Rick Copsey - Paintscapes (2012)
"The Paintscapes series presents photographs of wet paint that seem to circumvent the inherent ‘truth’ of the camera as the apparent verisimilitude of each image renders problematic what constitutes reality.
As illusions, the Paintscapes works mirror Kant’s idea of the sublime in nature as ‘formless and shapeless’ such as the ocean or the sky; as such, they associate the viscous flows of paint with the amorphousness of the sea.
The allusion to the Kantian sublime is a Postmodernist attack on Modernism’s exaltation of pictorial form as finite; instead, the sublime can be infinite as well as formless. As works that manifest the sublime, their condition as a hyperreality presents what appear to be representations of various sea scenes as images without referents where reality and illusion are brought into question.”
Christopher Payne specializes in the documentation of America’s vanishing architecture and industrial landscape. Trained as an architect, he is fascinated by how things are purposefully designed and constructed, and how they work. His first book, New York’s Forgotten Substations: The Power Behind the Subway, offered dramatic, rare views of the behemoth machines that are hidden behind modest facades in New York City. His second book, Asylum: Inside the Closed World of State Mental Hospitals, which includes an essay by the renowned neurologist Oliver Sacks, was the result of a seven-year survey of America’s vast and largely shuttered state mental institutions. Payne’s forthcoming book, North Brother Island: The Last Unknown Place in New York City, explores an uninhabited island of ruins in the East River. Payne’s photographs invoke the former grandeur of the site over different seasons, capturing hints of buried streets and infrastructure now reclaimed by nature, while also offering a unique glimpse into a city’s future without people.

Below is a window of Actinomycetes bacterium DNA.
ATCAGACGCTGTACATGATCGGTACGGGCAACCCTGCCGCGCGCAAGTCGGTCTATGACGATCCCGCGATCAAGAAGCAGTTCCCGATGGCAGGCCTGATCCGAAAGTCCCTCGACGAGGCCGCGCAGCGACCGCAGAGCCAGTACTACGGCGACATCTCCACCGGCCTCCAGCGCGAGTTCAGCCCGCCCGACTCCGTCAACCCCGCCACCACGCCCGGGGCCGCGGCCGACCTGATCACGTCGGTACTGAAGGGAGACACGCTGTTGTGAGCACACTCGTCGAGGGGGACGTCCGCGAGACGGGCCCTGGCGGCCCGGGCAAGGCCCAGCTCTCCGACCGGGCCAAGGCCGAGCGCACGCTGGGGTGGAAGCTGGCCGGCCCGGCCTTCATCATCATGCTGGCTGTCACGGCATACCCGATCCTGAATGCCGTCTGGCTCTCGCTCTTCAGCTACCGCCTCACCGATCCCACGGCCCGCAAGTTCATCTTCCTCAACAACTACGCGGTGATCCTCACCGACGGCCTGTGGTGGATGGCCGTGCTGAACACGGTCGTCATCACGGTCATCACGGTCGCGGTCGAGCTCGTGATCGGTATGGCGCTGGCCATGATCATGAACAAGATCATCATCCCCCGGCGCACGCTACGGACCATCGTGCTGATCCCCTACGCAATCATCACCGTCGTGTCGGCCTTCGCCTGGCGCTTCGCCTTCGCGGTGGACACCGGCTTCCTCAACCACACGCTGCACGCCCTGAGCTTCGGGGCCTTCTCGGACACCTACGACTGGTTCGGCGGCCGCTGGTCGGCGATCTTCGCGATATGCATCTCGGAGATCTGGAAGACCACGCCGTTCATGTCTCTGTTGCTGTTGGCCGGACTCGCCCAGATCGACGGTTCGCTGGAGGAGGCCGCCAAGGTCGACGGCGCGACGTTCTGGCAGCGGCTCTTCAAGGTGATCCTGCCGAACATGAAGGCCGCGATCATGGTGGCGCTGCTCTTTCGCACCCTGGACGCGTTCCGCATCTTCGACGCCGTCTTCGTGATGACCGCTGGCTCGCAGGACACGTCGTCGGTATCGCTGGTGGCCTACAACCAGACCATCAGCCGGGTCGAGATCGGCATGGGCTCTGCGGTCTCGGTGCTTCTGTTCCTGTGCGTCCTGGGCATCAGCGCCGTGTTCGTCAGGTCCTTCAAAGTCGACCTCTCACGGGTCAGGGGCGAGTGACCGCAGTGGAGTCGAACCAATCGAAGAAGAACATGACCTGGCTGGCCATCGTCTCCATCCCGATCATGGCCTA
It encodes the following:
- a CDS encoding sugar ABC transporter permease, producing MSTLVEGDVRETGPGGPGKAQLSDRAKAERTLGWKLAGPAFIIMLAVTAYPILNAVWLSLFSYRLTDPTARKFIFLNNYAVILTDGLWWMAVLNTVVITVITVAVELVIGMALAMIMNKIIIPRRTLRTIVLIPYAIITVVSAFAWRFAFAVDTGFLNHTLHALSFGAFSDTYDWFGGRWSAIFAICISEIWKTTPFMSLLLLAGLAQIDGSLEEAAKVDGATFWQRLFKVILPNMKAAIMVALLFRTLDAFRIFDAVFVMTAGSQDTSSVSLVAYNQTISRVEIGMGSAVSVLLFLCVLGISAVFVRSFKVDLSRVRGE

Payne’s recent work, including a series in progress on the American textile industry, has veered away from the documentation of the obsolete towards a celebration of craftsmanship and small-scale manufacturing that are persevering in the face of global competition and evolutions in industrial processes. Nearing completion is One Steinway Place, a tour through the famous Steinway & Sons piano factory in Astoria, Queens. Here a team of skilled workers creates exquisite instruments considered to be some of the finest in the world. Payne captures moments of the choreographies of production and assembly, and inspects the parts and pieces of the instruments that will never be visible outside of the factory, telling a story of intricacy, precision, and care he fears is becoming all too rare in the American workplace.
© All images courtesy the artist
Paris || March, 2014
(views from the Eiffel Tower)
Anhey Gorhey Da Daan, Alms For a Blind Horse (2011)
African Radio Stations
When Radio Netherlands Worldwide (RNW) celebrated 60 years of broadcasting, they commissioned me to photograph five of their projects around the world. To shoot these stories I travelled to Paraguay, Benin, Indonesia, Germany and Suriname.
The photo essays were used in RNW’s annual reports and brochures and on its website. When Radio Netherlands held a 60th anniversary gala in the Concertgebouw in Amsterdam, the photographs covered the walls.
In 2010, the broadcasting organization NPS blew up the photos and hung them in their radio studios as wallpaper . (artist stetement)
Paris in color in the early 1900s. See more photos here…
Old Lahore City, Pakistan
1. Amrutbhai Savasya, scavenger caste, Gujarat, 2002
2. Woman in a rock quarry, Bihar, 2002
3. Boy playing, Bihar, 2002
4. Untouchable midwife with discarded baby, Bihar, 2002
5. Street Market in Untouchable neighborhood, Mumbai, 2002
6. Laxman Singh, Rajasthan, 2002
7. Ramprasad and Ramlakhan, Uttar Pradesh, 2002
8. Child of the Dhobi caste, Yamuna River, Delhi, 2002